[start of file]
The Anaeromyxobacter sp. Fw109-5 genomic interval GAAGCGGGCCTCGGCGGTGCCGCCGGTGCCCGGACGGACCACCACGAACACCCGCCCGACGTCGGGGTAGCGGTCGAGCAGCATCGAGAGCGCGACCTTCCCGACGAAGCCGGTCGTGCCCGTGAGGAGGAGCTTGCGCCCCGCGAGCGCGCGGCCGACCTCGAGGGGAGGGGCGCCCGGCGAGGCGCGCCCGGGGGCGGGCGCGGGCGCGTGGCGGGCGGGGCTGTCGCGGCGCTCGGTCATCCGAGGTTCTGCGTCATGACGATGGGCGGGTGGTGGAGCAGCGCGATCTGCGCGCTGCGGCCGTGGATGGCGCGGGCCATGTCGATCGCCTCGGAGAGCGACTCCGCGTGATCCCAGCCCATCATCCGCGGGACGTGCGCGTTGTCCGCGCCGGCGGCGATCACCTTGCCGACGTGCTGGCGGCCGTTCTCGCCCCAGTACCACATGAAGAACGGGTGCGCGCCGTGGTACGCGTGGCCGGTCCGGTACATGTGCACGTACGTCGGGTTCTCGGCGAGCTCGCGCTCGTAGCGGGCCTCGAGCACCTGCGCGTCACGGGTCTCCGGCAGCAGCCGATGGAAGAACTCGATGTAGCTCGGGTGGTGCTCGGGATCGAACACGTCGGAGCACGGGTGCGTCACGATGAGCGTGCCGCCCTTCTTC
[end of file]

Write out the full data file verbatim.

The Anaeromyxobacter sp. Fw109-5 genomic interval GAAGCGGGCCTCGGCGGTGCCGCCGGTGCCCGGACGGACCACCACGAACACCCGCCCGACGTCGGGGTAGCGGTCGAGCAGCATCGAGAGCGCGACCTTCCCGACGAAGCCGGTCGTGCCCGTGAGGAGGAGCTTGCGCCCCGCGAGCGCGCGGCCGACCTCGAGGGGAGGGGCGCCCGGCGAGGCGCGCCCGGGGGCGGGCGCGGGCGCGTGGCGGGCGGGGCTGTCGCGGCGCTCGGTCATCCGAGGTTCTGCGTCATGACGATGGGCGGGTGGTGGAGCAGCGCGATCTGCGCGCTGCGGCCGTGGATGGCGCGGGCCATGTCGATCGCCTCGGAGAGCGACTCCGCGTGATCCCAGCCCATCATCCGCGGGACGTGCGCGTTGTCCGCGCCGGCGGCGATCACCTTGCCGACGTGCTGGCGGCCGTTCTCGCCCCAGTACCACATGAAGAACGGGTGCGCGCCGTGGTACGCGTGGCCGGTCCGGTACATGTGCACGTACGTCGGGTTCTCGGCGAGCTCGCGCTCGTAGCGGGCCTCGAGCACCTGCGCGTCACGGGTCTCCGGCAGCAGCCGATGGAAGAACTCGATGTAGCTCGGGTGGTGCTCGGGATCGAACACGTCGGAGCACGGGTGCGTCACGATGAGCGTGCCGCCCTTCTTC